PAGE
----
Bicyclists end long trip at Fanning Springs State Park

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By Claude Lewis

FANNING SPRINGS - Fanning Springs State Park belonged to bicyclists last Friday, April 4, as some 650 pedalers - a lot no doubt tired and sore - pulled into the 50-acre natural wonder on the Suwannee River to mark the end of a six-day, 300-mile trip from Clearwater.

The "Gulf Coast Trail Link Tour 2008" is part of Bike Florida's 15th anniversary.

Bikers from all over the Sunshine State as well as many northern states enjoyed lunch, a shower and just plain rest under balmy conditions.

Others shared experiences about the long ride north from Pinellas County up through Levy County.

The final leg of the ride was the 10 miles along the Nature Coast Trail spanning Chiefland with Fanning,

Cyclists rode at their own pace, taking in the beauty while getting a ton of exercise.

At night, riders would hunker down at either motels, camp grounds or even designated gtmnasiums.

Nine members of the club "The Posse" made it down from the Quad Cities area to make the ride.

They spoke of cabin fever and the lack of snow as major catalysts for making the trip.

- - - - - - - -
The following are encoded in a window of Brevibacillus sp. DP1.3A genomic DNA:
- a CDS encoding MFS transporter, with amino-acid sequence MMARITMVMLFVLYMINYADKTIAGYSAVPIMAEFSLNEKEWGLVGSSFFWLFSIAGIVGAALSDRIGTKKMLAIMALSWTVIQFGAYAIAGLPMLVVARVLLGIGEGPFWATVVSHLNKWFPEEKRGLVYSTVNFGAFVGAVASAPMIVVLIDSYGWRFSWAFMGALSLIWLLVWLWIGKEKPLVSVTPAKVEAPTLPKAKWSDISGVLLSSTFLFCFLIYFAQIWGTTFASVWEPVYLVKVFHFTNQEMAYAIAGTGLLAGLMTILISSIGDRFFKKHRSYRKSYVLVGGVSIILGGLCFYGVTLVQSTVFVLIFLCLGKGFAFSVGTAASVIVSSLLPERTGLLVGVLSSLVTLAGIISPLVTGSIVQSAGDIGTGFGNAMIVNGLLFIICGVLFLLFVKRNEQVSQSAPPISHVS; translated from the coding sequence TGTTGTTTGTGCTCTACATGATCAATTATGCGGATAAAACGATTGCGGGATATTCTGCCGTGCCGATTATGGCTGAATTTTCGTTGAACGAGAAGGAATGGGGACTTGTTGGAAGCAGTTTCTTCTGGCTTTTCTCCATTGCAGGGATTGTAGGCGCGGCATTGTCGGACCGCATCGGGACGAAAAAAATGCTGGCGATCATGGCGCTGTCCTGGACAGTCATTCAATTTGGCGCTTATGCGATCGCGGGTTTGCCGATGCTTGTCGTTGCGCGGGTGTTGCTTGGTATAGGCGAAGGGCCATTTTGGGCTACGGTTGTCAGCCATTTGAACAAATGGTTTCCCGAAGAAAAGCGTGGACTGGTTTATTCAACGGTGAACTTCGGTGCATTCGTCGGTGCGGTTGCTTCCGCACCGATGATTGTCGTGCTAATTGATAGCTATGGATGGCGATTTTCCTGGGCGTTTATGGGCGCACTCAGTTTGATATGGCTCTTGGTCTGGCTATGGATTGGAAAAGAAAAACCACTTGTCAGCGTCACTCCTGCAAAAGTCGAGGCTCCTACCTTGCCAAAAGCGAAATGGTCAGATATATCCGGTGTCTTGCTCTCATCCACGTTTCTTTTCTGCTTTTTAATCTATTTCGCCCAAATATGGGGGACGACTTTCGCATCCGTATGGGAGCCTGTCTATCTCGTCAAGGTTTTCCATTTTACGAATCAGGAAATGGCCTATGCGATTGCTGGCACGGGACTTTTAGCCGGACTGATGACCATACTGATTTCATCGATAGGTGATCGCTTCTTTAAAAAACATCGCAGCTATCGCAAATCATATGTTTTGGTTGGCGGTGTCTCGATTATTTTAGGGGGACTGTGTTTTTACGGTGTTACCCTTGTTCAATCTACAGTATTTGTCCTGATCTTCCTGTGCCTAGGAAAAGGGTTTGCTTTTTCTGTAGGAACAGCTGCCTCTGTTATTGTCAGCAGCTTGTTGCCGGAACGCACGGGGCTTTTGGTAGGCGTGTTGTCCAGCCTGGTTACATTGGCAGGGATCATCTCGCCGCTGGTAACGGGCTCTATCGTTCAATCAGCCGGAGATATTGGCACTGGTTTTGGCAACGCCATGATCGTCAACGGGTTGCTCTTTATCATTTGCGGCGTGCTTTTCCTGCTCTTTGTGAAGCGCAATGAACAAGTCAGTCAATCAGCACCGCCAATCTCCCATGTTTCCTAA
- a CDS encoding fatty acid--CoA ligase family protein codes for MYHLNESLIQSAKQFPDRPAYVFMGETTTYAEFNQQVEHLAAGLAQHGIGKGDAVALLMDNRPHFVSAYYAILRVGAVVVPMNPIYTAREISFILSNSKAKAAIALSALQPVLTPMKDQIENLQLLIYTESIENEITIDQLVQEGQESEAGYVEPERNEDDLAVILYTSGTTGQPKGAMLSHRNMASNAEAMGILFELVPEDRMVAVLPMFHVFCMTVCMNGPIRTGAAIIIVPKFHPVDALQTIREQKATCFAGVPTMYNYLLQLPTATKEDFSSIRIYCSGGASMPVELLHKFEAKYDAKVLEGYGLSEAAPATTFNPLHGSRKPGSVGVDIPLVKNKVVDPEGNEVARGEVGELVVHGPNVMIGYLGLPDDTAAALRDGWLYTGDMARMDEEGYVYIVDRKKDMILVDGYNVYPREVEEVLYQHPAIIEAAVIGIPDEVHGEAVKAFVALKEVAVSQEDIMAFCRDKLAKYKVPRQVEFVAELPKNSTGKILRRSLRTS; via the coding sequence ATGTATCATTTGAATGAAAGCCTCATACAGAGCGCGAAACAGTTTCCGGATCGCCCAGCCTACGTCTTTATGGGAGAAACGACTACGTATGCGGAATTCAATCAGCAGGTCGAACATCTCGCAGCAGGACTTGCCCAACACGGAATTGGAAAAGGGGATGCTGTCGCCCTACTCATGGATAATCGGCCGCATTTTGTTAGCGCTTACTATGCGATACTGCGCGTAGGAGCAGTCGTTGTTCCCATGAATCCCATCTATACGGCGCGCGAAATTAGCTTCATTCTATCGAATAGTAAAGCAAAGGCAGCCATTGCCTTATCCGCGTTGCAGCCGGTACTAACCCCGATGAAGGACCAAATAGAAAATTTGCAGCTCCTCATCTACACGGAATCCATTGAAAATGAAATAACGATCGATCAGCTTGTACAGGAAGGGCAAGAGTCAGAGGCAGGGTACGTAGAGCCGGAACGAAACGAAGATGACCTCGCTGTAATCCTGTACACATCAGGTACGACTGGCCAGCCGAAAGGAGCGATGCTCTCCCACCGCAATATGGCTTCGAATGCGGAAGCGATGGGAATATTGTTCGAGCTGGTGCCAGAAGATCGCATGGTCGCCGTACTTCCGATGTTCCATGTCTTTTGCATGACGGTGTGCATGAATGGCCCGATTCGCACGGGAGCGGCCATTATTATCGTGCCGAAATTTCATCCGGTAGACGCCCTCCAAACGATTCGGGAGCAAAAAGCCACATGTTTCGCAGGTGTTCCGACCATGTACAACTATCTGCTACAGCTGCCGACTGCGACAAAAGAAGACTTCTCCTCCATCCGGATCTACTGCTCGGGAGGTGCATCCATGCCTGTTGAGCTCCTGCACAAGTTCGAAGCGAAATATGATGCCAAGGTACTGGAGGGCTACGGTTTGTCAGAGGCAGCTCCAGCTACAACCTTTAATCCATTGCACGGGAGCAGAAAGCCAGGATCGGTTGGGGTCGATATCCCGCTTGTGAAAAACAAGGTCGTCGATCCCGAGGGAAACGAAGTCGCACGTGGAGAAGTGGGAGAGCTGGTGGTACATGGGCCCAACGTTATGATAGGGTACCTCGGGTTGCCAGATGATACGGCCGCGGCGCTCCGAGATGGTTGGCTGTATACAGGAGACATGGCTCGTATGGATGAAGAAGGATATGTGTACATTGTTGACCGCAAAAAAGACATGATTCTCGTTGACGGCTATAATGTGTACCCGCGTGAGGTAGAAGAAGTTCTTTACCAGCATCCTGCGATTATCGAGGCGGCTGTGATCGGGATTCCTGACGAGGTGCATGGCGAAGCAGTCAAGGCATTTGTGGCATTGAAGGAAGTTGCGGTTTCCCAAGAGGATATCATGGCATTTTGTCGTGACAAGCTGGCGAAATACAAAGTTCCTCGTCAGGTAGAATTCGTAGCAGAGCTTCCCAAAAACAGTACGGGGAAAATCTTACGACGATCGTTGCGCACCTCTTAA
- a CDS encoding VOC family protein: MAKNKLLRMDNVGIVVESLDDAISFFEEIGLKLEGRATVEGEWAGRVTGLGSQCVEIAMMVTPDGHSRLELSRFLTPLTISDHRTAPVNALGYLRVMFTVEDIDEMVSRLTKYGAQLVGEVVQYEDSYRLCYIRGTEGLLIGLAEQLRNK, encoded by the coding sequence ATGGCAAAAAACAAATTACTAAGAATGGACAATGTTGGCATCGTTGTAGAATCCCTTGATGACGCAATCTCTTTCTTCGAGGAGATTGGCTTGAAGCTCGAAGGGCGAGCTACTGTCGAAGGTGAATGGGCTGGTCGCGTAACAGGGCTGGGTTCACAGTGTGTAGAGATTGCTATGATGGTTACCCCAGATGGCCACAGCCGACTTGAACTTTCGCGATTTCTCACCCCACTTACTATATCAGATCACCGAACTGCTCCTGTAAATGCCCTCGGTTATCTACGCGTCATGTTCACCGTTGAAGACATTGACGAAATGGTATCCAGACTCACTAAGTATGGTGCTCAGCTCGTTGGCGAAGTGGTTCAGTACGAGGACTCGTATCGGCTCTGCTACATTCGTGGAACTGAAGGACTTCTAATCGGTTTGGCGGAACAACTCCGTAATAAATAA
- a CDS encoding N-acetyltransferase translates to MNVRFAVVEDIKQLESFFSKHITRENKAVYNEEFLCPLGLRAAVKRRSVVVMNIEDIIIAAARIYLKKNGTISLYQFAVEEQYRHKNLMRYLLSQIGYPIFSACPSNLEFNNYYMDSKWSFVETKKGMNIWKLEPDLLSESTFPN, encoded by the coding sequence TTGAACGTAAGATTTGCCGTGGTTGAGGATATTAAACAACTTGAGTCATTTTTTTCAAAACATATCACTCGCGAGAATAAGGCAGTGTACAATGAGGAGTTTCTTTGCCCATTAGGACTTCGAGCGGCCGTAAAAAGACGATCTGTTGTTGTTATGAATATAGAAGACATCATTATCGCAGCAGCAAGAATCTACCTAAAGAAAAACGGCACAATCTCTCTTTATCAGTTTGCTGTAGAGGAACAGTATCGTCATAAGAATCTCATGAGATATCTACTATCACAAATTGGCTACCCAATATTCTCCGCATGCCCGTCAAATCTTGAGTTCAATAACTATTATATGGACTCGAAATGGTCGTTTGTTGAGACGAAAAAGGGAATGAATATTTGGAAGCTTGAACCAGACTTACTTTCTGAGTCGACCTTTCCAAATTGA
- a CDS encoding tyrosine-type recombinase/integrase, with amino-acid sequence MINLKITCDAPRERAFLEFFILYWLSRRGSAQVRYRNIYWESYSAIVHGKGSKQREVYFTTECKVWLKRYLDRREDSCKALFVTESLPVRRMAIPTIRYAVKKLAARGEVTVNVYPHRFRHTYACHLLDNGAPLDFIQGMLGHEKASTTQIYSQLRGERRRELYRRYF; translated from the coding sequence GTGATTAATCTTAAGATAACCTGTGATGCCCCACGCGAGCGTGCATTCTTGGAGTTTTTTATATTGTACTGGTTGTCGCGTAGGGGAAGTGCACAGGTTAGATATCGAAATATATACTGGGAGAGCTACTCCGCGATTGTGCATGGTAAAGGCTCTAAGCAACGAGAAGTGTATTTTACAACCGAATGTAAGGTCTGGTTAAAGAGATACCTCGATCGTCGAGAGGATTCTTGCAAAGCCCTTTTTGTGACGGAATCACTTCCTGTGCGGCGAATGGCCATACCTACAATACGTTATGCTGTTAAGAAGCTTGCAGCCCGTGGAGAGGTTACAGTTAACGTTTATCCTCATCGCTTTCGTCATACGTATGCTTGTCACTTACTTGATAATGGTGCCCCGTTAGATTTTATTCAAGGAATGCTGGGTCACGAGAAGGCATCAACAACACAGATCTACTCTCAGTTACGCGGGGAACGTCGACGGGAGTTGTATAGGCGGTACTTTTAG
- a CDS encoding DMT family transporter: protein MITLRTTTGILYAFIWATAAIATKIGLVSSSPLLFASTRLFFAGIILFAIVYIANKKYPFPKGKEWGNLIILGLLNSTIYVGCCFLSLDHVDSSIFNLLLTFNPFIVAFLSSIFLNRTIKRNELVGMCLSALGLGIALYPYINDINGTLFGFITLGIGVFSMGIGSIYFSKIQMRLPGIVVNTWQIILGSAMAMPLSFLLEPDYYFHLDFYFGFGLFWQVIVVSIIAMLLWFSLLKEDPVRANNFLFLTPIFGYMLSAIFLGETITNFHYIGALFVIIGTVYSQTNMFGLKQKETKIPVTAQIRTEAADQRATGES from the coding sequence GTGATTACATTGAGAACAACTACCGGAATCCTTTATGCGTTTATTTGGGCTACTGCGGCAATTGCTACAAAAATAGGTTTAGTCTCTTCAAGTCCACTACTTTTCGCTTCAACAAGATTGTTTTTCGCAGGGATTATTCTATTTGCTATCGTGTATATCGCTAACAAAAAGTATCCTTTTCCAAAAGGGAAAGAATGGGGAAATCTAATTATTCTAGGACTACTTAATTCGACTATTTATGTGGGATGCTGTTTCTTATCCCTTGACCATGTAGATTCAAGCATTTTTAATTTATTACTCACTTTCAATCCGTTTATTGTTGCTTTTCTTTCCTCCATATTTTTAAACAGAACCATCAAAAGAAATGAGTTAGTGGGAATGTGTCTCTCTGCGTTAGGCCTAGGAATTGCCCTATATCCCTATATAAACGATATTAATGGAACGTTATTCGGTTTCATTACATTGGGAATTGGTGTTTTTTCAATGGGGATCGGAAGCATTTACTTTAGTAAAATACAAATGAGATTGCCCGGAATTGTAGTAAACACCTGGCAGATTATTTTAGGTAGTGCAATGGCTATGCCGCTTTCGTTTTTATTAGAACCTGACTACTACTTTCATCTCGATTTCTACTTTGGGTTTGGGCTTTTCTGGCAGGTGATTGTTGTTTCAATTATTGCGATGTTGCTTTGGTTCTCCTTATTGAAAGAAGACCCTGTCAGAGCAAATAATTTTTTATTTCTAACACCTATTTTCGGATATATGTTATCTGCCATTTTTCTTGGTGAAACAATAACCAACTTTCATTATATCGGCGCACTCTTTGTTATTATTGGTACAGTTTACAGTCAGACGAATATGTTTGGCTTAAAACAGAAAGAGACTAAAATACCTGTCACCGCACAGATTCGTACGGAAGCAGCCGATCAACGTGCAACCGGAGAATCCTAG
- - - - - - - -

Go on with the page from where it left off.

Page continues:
"There really was no tough part," said one. "It was flat. There was no wind."

"The weather was good," added a member of the Rochester (N.Y.) Bicycle Club.

Samera Baird, a 60-year old from Alabama, rode a recumbent tricycle. She said it's more comfortable than a traditional bicycle.

"You meet friends and stay in shape," she said.

Baird talked about an 88-year-old who was grand marshall and also made the long trip.

"I saw him on the trail," she said. "I would pass him and he would pass me."

The bicyclists making the trip were followed by a repair man with his own truck and a medical crew.

"There were 650 bikes on the ride and I would say I probably worked on half of them," said Peter Koskinen of PRK Bikes. "Most of it is poor maintenance - dirty chains, dirty equipment, tires and tubes."

Wildlife noted during the ride on the Pinellas Trail, Withlocoochie Trail and Nature Coast included gators, snakes and tortoises.

A rider said he was "introduced to fire ants."

At the end of the ride, riders lined up for showers and food. Lunch was catered by the Homestead in the park's picnic area.

There were also vendors playing their wares.

Most were planning their trips home, although some were going to relax for a day or two.